Sunday, October 16, 2011

National Feral Cat Day


So today is National Feral Cat day... well OK someone (well Ally Cat Allies) decided today to bring attention to the nation's feral cats.. It's not an official holiday, but it is a good idea..

One thing about the word feral bugs me... and that is the ubiquitous use of that word for ANY cat that doesn't have a home.. or should I be a little more accurate in that any cat that once lived outside for any length of time..

The official definition of feral is "of or characteristic of wild animals; ferocious; brutal."  Or not domesticated.  

A feral cat is a cat that is not friendly.  A cat that would rather take your arm off then take a treat from it.  A kitty who would much prefer it if you would not interact with them.



There are stray cats, domesticated cats who are living outside, that are not feral.  These kitties can live in homes.  Ferals often can not - I know of a few that are in homes, but it took a lot of work to win every ounce of trust and even still they are wary.  They are not your typical house pet and it takes a very special owner to even try to work with it. Sometimes feral cats are domesticated, at which point they are no longer feral - which is easier to do when they are younger.  As a general rule feral cats are NOT cats you can pat, they are not cats that have been your pet for years (save for the rare exception), and  feral cats are also NOT cats that have been living in your home for months or years that you no longer want so you bring it to the shelter and say it is feral. 


But they are living feeling beings who deserve to live long healthy lives.  It really hurts when I hear of communities that want to just kill them and  hope that ends the problem (often it does not, other cats move in when the first set is removed) 


There is no absolute when it comes to the best way to deal with feral cats.  TNR does help control the population and keeps kittens from dying due to lack of food.  Feeding can help keep them healthier.. 


But until we get the over population under control and cats are no longer considered disposable pets, there isn't a whole heck of a lot we can do to prevent the continuation of feral cats.  Wouldn't it be nice if even your most commonly bred cat had a monetary value to the world?

5 comments:

  1. Yes, there certainly is a difference between "feral" and "stray" or "abandoned."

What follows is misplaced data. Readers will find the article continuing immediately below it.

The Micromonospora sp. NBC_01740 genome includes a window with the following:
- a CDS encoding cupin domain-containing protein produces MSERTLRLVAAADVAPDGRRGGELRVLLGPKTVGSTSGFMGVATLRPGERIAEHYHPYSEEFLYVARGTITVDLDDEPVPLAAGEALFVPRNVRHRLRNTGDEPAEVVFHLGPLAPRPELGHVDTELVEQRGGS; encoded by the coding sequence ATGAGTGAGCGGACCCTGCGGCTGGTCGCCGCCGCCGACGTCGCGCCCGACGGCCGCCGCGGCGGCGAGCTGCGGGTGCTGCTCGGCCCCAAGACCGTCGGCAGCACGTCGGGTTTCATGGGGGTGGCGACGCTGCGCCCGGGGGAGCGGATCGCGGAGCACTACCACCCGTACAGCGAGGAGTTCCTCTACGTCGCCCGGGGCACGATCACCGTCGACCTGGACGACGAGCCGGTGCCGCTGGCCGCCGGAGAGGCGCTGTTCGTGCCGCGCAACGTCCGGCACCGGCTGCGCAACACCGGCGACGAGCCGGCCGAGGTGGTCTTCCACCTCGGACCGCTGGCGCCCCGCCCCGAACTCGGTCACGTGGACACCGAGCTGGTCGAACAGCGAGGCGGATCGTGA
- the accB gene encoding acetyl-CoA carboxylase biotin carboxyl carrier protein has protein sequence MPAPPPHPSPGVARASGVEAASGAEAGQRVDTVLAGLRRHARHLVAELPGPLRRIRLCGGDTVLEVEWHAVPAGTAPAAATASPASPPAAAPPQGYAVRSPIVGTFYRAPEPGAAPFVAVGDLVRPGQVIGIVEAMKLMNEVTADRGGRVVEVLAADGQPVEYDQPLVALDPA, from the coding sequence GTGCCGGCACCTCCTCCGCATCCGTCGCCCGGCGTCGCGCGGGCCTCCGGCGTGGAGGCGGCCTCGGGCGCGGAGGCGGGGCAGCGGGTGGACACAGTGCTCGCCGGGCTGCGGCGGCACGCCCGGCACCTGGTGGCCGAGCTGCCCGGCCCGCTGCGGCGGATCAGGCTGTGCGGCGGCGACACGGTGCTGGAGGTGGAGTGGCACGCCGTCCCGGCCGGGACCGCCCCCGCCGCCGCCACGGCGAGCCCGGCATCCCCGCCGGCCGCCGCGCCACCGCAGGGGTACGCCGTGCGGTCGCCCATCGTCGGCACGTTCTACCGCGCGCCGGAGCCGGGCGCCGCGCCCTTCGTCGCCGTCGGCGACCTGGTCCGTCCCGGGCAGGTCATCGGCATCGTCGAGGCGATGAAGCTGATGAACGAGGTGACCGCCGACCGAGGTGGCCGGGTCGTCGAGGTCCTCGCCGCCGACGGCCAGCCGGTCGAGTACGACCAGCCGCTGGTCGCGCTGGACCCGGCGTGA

But I'm glad there are organizations that are drawing attention to the issue and that are trying to help.

    I can't see human nature ever changing, though--and that means too many will continue to regard other Beings (four-legged and even two) as disposable.

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  2. I hope my post didn't imply that the organizations out there trying to help aren't a wonderful thing..

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  3. We are all formerly feral here at The Lounge. Humans need to get us spayed and neutered.
    Our feral guy Henry really likes his new Hut, and of course his dinner!

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  4. There is a BIG difference between stray cats and feral cats (although the cat before me seemed to be a little bit of both)! Sometimes friendly stray cats are mistaken for ferals when they wind up in animal control because they are so scared. In any case, it's a no-win situation for a homeless cat, feral or otherwise, unless caring humans step in to help.

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  5. Yes, there are definitely strays and ferals. We have had both, strays are so much easier to deal with than ferals! On our blog today we have 3 ferals. Two we took in as kittens (Toby & Minnie Pumpkin), and one as an adult, Mica Moo. Mica has been and is still, a lot of work. The funny thing is, none of our strays or ferals have ever wanted to go outside again, after finding a home.

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